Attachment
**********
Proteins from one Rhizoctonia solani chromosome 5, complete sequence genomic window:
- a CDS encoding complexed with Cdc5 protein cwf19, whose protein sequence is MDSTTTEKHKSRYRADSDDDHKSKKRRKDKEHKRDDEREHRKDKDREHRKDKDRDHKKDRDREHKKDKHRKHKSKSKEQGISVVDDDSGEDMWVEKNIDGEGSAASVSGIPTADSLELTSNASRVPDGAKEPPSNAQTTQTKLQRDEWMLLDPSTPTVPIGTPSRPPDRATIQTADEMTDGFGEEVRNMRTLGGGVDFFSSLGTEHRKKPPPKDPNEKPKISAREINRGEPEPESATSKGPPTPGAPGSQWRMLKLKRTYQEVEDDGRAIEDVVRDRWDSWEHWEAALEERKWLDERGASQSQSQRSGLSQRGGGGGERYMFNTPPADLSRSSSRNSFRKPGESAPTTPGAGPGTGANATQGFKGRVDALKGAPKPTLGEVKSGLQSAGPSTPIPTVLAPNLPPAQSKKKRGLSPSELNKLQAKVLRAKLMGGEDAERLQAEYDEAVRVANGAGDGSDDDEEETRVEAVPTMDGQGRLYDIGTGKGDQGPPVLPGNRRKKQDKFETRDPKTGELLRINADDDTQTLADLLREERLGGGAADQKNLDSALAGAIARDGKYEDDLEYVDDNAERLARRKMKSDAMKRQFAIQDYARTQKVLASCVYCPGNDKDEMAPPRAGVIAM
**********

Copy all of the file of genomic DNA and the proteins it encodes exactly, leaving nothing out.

Proteins from one Rhizoctonia solani chromosome 5, complete sequence genomic window:
- a CDS encoding complexed with Cdc5 protein cwf19, whose protein sequence is MDSTTTEKHKSRYRADSDDDHKSKKRRKDKEHKRDDEREHRKDKDREHRKDKDRDHKKDRDREHKKDKHRKHKSKSKEQGISVVDDDSGEDMWVEKNIDGEGSAASVSGIPTADSLELTSNASRVPDGAKEPPSNAQTTQTKLQRDEWMLLDPSTPTVPIGTPSRPPDRATIQTADEMTDGFGEEVRNMRTLGGGVDFFSSLGTEHRKKPPPKDPNEKPKISAREINRGEPEPESATSKGPPTPGAPGSQWRMLKLKRTYQEVEDDGRAIEDVVRDRWDSWEHWEAALEERKWLDERGASQSQSQRSGLSQRGGGGGERYMFNTPPADLSRSSSRNSFRKPGESAPTTPGAGPGTGANATQGFKGRVDALKGAPKPTLGEVKSGLQSAGPSTPIPTVLAPNLPPAQSKKKRGLSPSELNKLQAKVLRAKLMGGEDAERLQAEYDEAVRVANGAGDGSDDDEEETRVEAVPTMDGQGRLYDIGTGKGDQGPPVLPGNRRKKQDKFETRDPKTGELLRINADDDTQTLADLLREERLGGGAADQKNLDSALAGAIARDGKYEDDLEYVDDNAERLARRKMKSDAMKRQFAIQDYARTQKVLASCVYCPGNDKDEMAPPRAGVIAM